Marine heatwaves can cause irreversible ecosystem damage and their frequency has doubled since 1982. If average global temperatures rise 3.5°C, we’ll see a jump from just fewer than four marine heat waves a year on average to a startling 122.
What happens when some of the most vulnerable populations on the planet are forced to flee the impacts of climate change without legal backing or clear definition of their rights?
The Nassau grouper: an endangered, boldly striped fish that was once plentiful in southern coastal Florida, the Florida Keys, Bermuda, the Yucatan, and the Caribbean Sea. For more than 20 years, conservationists in the Caribbean have been working to protect this endangered species. Climate change now threatens to undo all of it.
Climate change and human activity have pressing impacts on the state of our ocean, threatening the integrity of marine ecosystems themselves as well as the services they provide to human communities. Given the inevitable current and future effects of climate change, adaptation by both physical and human systems is crucial. As defined by the Intergovernmental Panel on Climate Change (IPCC), adaptation refers to “the process of adjustment to actual or expected climate and its effects.”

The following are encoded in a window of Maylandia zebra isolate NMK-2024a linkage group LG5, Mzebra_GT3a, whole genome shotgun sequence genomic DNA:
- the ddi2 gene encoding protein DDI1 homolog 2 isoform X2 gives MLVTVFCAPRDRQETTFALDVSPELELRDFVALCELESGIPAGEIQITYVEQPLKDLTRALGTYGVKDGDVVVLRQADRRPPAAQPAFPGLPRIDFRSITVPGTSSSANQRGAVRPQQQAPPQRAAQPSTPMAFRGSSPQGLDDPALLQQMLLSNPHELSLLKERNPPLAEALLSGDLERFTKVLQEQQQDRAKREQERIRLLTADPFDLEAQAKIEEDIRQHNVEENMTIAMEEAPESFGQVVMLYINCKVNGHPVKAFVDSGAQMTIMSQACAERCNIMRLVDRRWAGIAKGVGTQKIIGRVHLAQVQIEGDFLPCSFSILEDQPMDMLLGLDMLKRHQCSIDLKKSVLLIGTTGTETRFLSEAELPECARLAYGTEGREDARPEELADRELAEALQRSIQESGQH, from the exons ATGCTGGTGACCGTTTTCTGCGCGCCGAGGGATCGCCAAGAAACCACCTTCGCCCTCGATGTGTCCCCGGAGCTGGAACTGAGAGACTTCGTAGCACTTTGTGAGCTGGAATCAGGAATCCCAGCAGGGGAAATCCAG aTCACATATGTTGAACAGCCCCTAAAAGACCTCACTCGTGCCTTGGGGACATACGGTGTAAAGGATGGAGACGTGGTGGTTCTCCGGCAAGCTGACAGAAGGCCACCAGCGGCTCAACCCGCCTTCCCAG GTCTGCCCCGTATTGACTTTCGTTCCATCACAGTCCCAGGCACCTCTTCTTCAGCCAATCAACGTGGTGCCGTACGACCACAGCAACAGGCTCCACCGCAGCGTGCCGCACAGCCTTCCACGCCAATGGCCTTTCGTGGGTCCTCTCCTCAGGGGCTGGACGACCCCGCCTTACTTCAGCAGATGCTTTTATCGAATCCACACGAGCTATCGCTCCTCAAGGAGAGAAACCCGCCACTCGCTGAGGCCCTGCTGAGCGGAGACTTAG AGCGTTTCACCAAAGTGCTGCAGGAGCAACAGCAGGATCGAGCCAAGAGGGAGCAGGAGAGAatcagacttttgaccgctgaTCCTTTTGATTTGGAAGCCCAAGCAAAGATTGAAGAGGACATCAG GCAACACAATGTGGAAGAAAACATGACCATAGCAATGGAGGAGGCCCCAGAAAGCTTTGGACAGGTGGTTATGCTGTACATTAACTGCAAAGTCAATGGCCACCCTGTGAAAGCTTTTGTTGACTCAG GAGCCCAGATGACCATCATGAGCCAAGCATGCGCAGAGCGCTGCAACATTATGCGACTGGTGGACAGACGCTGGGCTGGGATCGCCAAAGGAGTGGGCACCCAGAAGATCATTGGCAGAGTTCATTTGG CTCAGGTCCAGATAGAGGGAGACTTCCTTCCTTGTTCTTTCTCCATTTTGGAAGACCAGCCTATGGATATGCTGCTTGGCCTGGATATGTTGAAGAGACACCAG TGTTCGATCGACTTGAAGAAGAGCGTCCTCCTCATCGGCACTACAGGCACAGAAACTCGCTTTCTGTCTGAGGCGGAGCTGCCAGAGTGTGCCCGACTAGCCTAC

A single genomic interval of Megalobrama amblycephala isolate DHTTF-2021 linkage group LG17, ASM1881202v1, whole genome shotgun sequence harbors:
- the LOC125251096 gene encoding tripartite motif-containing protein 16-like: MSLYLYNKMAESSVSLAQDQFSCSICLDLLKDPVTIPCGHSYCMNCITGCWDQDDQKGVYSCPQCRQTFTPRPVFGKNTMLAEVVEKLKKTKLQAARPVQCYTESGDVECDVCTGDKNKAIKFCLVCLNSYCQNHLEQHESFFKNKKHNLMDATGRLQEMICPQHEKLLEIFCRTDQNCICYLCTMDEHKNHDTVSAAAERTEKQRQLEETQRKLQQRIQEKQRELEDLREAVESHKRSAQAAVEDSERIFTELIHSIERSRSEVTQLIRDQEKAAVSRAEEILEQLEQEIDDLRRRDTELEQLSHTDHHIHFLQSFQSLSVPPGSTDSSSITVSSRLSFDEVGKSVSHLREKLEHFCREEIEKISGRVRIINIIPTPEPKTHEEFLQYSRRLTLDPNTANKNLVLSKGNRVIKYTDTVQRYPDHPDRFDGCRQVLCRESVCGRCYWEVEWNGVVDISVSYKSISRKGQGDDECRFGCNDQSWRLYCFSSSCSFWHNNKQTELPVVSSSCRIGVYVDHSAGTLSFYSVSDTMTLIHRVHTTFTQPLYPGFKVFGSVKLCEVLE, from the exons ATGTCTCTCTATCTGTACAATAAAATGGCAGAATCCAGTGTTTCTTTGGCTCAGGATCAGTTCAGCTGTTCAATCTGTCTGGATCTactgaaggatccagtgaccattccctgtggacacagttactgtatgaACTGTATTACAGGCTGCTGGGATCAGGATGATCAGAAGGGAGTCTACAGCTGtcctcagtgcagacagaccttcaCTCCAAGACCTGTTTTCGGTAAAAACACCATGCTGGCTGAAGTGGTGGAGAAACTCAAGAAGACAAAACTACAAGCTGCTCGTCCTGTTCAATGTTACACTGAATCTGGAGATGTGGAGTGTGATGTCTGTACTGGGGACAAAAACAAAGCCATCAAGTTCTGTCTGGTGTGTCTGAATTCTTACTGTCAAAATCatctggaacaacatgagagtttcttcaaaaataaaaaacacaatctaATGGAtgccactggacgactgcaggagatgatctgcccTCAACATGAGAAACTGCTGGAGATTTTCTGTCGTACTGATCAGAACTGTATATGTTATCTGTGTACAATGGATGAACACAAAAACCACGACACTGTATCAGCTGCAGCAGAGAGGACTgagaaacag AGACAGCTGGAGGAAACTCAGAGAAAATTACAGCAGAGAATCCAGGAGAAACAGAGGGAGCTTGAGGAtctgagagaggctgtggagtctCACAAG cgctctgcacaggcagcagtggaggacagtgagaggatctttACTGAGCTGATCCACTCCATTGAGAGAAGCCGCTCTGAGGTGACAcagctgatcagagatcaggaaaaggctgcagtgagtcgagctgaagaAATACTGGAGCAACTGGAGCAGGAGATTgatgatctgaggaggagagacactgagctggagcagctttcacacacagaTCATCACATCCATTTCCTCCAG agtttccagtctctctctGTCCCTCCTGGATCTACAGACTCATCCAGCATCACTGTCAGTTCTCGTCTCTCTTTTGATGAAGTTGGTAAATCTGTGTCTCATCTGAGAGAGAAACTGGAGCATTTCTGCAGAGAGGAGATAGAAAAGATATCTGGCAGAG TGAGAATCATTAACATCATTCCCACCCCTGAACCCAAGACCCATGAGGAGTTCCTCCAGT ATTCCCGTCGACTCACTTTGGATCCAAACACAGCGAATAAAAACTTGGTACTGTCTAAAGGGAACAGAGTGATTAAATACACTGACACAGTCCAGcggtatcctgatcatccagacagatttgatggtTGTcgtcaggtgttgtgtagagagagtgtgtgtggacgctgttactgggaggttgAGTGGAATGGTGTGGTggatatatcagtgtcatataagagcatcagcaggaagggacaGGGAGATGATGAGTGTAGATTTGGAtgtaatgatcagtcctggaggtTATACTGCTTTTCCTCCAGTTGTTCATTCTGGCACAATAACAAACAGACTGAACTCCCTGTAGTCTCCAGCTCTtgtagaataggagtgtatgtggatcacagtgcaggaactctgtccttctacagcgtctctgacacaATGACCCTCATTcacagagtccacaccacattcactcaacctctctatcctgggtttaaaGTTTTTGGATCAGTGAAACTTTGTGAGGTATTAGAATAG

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Asch et al (2017) Future marine ecosystem drivers, biodiversity and fisheries maximum catch potential in Pacific Island countries and territories under climate change: https://www.sciencedirect.com/science/article/pii/S0308597X17301409
Seldon et al (2017) Diversity in thermal affinity among key piscivores buffers impacts of ocean warming on predator-prey interaction: https://
Miller, D. D., Ota, Y., Sumaila, U. R., Cisneros-Montemayor, A. M., Cheung, W. W. L., 2017, Adaptation strategies to climate change in marine systems, Global Change Biology, 10.1111/gcb.13829, link